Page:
Sunday Homestead Update

Another winter week on the homestead.  Thankfully, we have not been dealing with the bitter cold that everyone else has, just our regular cold winter weather.


I ordered our seeds for 2019!  We saved a lot of our own, but we also needed to order several different varieties.  We order almost all of our seeds from Seeds Trust because they have high-altitude cold-climate varieties suited for our area.


The ewes have not come back into heat and it has been 24 days since they were bred (ewe heat cycle is 17-19 days).  So that means that either we missed the breeding season (which is unlikely because they are breeds that breed out of season) or, the more likely option is that they are both pregnant!  Yay!!!  They are due to lamb at the very end of May.


We normally work on our chick plans in November or December, but this winter has been crazy and we didn’t get around to it.  So we finally figured out our chicken breeding and purchasing plans for 2019.  We will be doing one large incubation plus whatever broody hen-setting that naturally happens.  We will also be buying a small group of male chicks to give us new genetics for 2020 breeding.

In order to have our chicks hatch in a time that will start them laying this fall – thus keeping our egg production up while the hens are molting and through next winter, they need to hatch in February or March.  So we decided we will set the incubation to start Feb 1st, hatching out Feb 22.  We have started collecting eggs and I will get the incubators out and running early this week so they are calibrated and ready by Friday.  It will be fun to have baby chicks in a few weeks!

Another Silky died.  😦  It looked like she was egg-bound.  She was fine – eating, drinking, acting normally at morning chores.  Then she was dead on the floor of the coop at evening chores.  That leaves only 3 silky hens left from the 8 we bought as chicks last spring.  I don’t know if it is poor breeding on the hatchery’s part or what, but it is really frustrating that they keep dying for reasons that look to have nothing to do with anything we can control or change.

The rest of the chickens are doing great.  Egg laying has been very productive this winter since we timed the young pullets to start in the fall and thus lay through the winter.  They are happy to be out free-ranging with Anya guarding them.


Speaking of Anya guarding…this week we had a coyote incident.  We heard her barking like crazy and I ran to see what was going on.  There was a huge lone coyote sitting not even 20 feet from the fence taunting her.

She had chased all the chickens into the coop and the sheep up into the stall and was at the fence growling and barking at him all hair on end.  She responded perfectly to the situation.  But he was WAY too comfortable checking her out and just hanging out and not moving along.  They normally move through the property quickly and are skittish to the human smells and the guard dog, so it not minding was very concerning.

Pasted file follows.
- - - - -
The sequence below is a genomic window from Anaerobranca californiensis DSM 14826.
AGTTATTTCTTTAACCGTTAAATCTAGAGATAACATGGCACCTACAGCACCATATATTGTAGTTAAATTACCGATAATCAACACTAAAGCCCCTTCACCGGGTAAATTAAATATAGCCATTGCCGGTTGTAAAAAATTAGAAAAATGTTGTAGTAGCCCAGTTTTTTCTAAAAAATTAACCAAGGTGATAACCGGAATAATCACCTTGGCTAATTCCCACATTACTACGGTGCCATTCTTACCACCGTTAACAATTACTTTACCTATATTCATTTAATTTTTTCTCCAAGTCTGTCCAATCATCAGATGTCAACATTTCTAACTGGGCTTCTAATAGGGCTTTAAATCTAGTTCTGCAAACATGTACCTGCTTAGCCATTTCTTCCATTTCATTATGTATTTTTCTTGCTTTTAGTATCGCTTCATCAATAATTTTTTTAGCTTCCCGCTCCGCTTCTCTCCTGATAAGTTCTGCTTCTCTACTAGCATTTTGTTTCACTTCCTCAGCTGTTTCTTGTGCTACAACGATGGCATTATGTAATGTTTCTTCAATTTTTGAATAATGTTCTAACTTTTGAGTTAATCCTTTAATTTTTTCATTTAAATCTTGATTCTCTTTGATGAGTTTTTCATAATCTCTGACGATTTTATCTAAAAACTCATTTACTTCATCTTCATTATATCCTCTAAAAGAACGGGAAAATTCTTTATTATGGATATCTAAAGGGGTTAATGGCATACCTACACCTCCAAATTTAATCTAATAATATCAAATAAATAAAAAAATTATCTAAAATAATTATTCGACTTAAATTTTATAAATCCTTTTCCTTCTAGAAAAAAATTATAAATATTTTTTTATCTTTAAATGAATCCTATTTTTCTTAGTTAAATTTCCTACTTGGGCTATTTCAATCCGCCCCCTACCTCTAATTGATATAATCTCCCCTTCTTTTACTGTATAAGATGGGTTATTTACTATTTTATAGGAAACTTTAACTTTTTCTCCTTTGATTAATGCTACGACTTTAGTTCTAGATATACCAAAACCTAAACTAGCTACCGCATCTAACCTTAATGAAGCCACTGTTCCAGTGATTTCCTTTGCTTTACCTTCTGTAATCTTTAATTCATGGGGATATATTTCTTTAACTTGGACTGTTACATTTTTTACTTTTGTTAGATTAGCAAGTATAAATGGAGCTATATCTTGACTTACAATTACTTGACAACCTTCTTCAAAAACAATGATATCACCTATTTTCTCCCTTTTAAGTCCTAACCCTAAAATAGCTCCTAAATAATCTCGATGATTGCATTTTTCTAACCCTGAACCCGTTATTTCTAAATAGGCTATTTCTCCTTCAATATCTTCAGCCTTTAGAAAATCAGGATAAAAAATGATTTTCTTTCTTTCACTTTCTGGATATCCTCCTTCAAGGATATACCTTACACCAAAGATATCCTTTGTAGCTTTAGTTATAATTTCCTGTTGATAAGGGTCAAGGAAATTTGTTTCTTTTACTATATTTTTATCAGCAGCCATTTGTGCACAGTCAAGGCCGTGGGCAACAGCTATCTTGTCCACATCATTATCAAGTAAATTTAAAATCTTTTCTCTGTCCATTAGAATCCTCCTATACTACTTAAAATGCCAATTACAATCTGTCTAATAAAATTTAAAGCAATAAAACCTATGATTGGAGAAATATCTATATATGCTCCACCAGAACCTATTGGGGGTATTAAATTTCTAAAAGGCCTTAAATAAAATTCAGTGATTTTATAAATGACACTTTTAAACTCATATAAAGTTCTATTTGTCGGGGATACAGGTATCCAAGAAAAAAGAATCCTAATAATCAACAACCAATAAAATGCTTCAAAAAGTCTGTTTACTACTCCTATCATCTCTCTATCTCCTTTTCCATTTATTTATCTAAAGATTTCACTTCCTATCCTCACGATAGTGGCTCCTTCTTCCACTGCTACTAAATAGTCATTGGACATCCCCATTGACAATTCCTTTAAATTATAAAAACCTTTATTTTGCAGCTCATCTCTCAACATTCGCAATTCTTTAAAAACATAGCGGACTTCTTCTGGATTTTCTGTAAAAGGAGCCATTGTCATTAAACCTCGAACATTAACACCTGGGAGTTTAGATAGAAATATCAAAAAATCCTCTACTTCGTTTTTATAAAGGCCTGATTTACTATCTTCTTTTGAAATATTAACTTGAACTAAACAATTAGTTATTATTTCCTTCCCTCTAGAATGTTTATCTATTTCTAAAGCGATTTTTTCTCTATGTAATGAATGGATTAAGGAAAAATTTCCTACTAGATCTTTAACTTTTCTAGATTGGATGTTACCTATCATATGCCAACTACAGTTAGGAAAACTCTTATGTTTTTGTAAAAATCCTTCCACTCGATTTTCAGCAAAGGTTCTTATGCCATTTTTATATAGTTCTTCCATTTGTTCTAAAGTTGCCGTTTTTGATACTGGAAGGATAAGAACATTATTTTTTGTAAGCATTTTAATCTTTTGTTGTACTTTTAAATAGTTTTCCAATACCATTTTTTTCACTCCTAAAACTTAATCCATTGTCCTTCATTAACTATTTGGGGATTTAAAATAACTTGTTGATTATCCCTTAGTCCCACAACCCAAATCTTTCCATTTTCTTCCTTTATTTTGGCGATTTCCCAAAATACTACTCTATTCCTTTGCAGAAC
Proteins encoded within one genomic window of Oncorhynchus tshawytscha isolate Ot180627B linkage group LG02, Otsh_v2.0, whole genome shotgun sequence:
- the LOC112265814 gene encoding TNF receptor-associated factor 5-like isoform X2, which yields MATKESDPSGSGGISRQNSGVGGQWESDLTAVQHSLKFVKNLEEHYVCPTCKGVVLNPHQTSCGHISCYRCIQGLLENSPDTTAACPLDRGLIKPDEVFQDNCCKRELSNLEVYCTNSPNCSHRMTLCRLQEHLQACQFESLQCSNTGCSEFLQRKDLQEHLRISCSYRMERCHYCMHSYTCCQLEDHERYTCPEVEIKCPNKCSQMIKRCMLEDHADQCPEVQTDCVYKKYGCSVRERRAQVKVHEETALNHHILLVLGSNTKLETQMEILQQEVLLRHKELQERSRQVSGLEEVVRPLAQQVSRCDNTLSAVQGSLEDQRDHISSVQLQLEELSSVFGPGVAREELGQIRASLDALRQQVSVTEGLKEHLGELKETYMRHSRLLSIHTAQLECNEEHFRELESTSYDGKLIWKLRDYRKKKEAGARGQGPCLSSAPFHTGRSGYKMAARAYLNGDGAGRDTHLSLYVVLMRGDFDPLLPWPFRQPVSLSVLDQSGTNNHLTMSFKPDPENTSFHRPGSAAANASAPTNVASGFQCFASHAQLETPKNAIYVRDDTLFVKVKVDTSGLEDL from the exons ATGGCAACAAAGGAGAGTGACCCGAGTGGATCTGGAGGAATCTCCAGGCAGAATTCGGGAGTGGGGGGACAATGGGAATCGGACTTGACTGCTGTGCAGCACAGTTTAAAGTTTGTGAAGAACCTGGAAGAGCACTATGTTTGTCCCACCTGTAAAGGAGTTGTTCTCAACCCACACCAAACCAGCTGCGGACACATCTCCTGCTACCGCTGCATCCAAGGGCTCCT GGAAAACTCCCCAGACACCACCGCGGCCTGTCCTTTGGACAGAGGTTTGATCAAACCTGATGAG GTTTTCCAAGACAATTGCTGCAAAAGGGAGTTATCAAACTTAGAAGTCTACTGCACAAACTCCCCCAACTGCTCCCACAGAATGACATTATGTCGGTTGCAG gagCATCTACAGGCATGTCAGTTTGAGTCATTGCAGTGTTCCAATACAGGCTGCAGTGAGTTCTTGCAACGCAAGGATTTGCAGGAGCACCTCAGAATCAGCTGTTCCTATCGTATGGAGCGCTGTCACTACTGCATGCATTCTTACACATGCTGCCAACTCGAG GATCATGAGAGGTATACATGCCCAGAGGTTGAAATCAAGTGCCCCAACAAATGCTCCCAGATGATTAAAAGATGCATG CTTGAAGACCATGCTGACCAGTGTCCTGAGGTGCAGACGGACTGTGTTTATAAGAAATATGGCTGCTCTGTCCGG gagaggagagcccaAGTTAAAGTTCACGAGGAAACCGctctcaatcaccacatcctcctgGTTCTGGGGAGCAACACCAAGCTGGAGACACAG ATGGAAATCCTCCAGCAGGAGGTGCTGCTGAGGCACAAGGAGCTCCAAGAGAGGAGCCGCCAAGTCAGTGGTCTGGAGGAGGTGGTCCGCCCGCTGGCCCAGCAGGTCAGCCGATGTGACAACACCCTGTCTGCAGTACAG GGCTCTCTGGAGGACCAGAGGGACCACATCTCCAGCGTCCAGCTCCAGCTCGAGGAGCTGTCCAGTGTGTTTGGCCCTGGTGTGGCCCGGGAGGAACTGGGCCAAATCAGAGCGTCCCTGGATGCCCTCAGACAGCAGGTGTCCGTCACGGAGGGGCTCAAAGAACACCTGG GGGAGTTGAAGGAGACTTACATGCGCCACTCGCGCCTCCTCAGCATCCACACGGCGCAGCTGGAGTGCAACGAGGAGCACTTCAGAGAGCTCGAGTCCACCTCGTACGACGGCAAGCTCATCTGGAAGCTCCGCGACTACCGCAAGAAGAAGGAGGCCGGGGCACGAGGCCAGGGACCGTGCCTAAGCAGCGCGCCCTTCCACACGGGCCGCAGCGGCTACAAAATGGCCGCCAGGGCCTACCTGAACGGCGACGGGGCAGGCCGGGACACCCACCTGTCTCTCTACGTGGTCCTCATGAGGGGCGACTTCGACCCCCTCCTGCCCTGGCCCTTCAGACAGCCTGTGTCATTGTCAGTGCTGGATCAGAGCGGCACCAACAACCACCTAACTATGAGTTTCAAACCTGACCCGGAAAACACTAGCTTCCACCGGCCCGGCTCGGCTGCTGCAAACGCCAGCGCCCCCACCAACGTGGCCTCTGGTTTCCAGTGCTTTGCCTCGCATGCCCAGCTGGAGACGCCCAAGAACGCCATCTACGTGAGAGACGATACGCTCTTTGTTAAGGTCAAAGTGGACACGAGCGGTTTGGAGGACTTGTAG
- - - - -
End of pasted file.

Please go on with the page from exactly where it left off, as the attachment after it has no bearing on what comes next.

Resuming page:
I ran to get Young Man to kill it, since he has a license to do so.  Whenever they start getting too comfortable around our property with all the people and dog smells we hunt them and it is amazing how just taking one will keep them all away for many months.  They are pretty smart to that.  But by the time he got to where he had a safe shot the coyote had sauntered off….yes sauntered, not run.

So we will be keeping our eyes out to be sure this coyote doesn’t keep hanging around the property.  And with as big as he is I am going to be more vigilant about the kids playing outside of the fences.  It is coyote breeding season, so they act different this time of year.  Hopefully it was a one-time thing and he will move on.

Hauling Logs

We live in a Ponderosa pine forest, and most of the area around us is as well.  Last year the fierce winds we get knocked a huge tree over in our neighbors yard, splitting their shed in two and taking out the power for the area as well.  Ugh.  Thankfully it didn’t start a fire when the electric lines went down.  So they decided to take down some other trees that were threatening structures and power lines, as did our other neighbor.  We helped out and were able to keep some of the wood.  The trees were huge, so loading and hauling was not possible for us last year for various reasons.  But we have some projects in mind for this spring and summer that we need the wood for.  So this week Mtn Man and Young man loaded and hauled the trees down to the lumber mill to be cut up into lumber.  It works out well because we end up using the entire tree – nothing goes to waste.  It is cut into 4x4s, 2×6, and 1x, and we even take back the outer bark edges they cut off and use them.  Anything that isn’t useful for building is used to heat our home through the winter in our wood stoves.

In a few weeks they will be done milling and we will get to go pick up a huge load of lumber for this year’s building projects!


I have something strange to tell you about myself – I don’t like hand-knit socks because the soles of my feet don’t like the texture of the purl bumps on the inside.  So every time I make myself socks, I end up not wearing them and instead pass them down to Sunshine.  A friend told me to try wearing my hand knit socks inside-out so that the smooth stockinette side was against my soles.  I tried it and it felt so much better on my soles!

So I decided to try to make myself a pair with inside-out soles so that I could wear them right side out and have a nice pattern showing on the top and the leg, but still have the purl bumps on the outside along my sole.  I did it and for the most part it worked!

I uses Serenity sock yarn in the color Borealis and used the Fish Lips Kiss Heel construction along with the texture pattern from Hermione’s Everyday Socks on the top of the foot and up the leg.

I did purl stitch on the sole half of the sock, with 3 knit sts on each side before the purls and I did the bottom half of the heel with the purls out and the top half with the purls in.  It worked pretty well, but I want to try again and make some changes.  Changes I will make next time will be to only have 2 knit sts on each side of the purl sole to make it a bit wider, and I will do the entire heel in purl all the way until I start the leg pattern.